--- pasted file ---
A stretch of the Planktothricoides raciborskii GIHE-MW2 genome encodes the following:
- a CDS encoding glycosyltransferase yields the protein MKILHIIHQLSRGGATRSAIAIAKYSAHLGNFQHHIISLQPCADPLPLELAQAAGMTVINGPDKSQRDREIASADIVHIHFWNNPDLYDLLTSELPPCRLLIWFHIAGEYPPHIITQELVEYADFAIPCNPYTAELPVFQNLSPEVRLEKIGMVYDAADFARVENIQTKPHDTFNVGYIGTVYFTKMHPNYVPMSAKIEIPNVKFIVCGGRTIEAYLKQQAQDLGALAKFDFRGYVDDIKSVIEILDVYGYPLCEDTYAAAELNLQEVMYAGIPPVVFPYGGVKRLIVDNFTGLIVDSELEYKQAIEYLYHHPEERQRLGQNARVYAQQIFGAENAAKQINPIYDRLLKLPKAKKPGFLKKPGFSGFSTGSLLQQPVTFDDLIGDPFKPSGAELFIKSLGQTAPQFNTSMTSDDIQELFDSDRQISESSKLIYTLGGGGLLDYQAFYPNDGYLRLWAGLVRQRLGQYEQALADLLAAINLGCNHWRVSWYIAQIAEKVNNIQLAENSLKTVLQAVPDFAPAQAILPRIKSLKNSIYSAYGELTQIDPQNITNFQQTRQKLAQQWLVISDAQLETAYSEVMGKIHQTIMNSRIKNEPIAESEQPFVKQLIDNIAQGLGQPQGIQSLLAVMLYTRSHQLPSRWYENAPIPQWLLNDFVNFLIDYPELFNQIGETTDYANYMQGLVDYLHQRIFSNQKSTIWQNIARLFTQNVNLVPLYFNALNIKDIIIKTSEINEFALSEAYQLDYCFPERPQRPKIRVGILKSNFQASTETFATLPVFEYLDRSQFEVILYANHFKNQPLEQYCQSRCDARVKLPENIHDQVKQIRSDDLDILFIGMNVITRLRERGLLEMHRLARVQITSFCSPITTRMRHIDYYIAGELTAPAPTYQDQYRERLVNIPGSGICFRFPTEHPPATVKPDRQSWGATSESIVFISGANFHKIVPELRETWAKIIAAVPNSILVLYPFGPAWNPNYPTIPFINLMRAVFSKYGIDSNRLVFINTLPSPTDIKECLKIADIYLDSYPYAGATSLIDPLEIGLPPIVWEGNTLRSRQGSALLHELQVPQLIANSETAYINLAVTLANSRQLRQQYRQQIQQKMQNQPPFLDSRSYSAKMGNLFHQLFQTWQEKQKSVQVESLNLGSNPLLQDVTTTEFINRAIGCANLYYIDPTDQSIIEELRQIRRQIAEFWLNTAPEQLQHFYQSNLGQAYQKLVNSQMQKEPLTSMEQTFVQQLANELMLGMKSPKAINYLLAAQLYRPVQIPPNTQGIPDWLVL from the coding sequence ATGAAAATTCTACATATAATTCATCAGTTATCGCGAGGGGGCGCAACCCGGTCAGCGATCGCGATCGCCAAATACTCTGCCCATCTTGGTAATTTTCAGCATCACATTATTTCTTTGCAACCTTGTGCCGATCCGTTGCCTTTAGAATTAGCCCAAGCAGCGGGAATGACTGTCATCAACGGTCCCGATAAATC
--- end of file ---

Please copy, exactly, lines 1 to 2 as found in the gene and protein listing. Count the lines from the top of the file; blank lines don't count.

A stretch of the Planktothricoides raciborskii GIHE-MW2 genome encodes the following:
- a CDS encoding glycosyltransferase yields the protein MKILHIIHQLSRGGATRSAIAIAKYSAHLGNFQHHIISLQPCADPLPLELAQAAGMTVINGPDKSQRDREIASADIVHIHFWNNPDLYDLLTSELPPCRLLIWFHIAGEYPPHIITQELVEYADFAIPCNPYTAELPVFQNLSPEVRLEKIGMVYDAADFARVENIQTKPHDTFNVGYIGTVYFTKMHPNYVPMSAKIEIPNVKFIVCGGRTIEAYLKQQAQDLGALAKFDFRGYVDDIKSVIEILDVYGYPLCEDTYAAAELNLQEVMYAGIPPVVFPYGGVKRLIVDNFTGLIVDSELEYKQAIEYLYHHPEERQRLGQNARVYAQQIFGAENAAKQINPIYDRLLKLPKAKKPGFLKKPGFSGFSTGSLLQQPVTFDDLIGDPFKPSGAELFIKSLGQTAPQFNTSMTSDDIQELFDSDRQISESSKLIYTLGGGGLLDYQAFYPNDGYLRLWAGLVRQRLGQYEQALADLLAAINLGCNHWRVSWYIAQIAEKVNNIQLAENSLKTVLQAVPDFAPAQAILPRIKSLKNSIYSAYGELTQIDPQNITNFQQTRQKLAQQWLVISDAQLETAYSEVMGKIHQTIMNSRIKNEPIAESEQPFVKQLIDNIAQGLGQPQGIQSLLAVMLYTRSHQLPSRWYENAPIPQWLLNDFVNFLIDYPELFNQIGETTDYANYMQGLVDYLHQRIFSNQKSTIWQNIARLFTQNVNLVPLYFNALNIKDIIIKTSEINEFALSEAYQLDYCFPERPQRPKIRVGILKSNFQASTETFATLPVFEYLDRSQFEVILYANHFKNQPLEQYCQSRCDARVKLPENIHDQVKQIRSDDLDILFIGMNVITRLRERGLLEMHRLARVQITSFCSPITTRMRHIDYYIAGELTAPAPTYQDQYRERLVNIPGSGICFRFPTEHPPATVKPDRQSWGATSESIVFISGANFHKIVPELRETWAKIIAAVPNSILVLYPFGPAWNPNYPTIPFINLMRAVFSKYGIDSNRLVFINTLPSPTDIKECLKIADIYLDSYPYAGATSLIDPLEIGLPPIVWEGNTLRSRQGSALLHELQVPQLIANSETAYINLAVTLANSRQLRQQYRQQIQQKMQNQPPFLDSRSYSAKMGNLFHQLFQTWQEKQKSVQVESLNLGSNPLLQDVTTTEFINRAIGCANLYYIDPTDQSIIEELRQIRRQIAEFWLNTAPEQLQHFYQSNLGQAYQKLVNSQMQKEPLTSMEQTFVQQLANELMLGMKSPKAINYLLAAQLYRPVQIPPNTQGIPDWLVL from the coding sequence ATGAAAATTCTACATATAATTCATCAGTTATCGCGAGGGGGCGCAACCCGGTCAGCGATCGCGATCGCCAAATACTCTGCCCATCTTGGTAATTTTCAGCATCACATTATTTCTTTGCAACCTTGTGCCGATCCGTTGCCTTTAGAATTAGCCCAAGCAGCGGGAATGACTGTCATCAACGGTCCCGATAAATC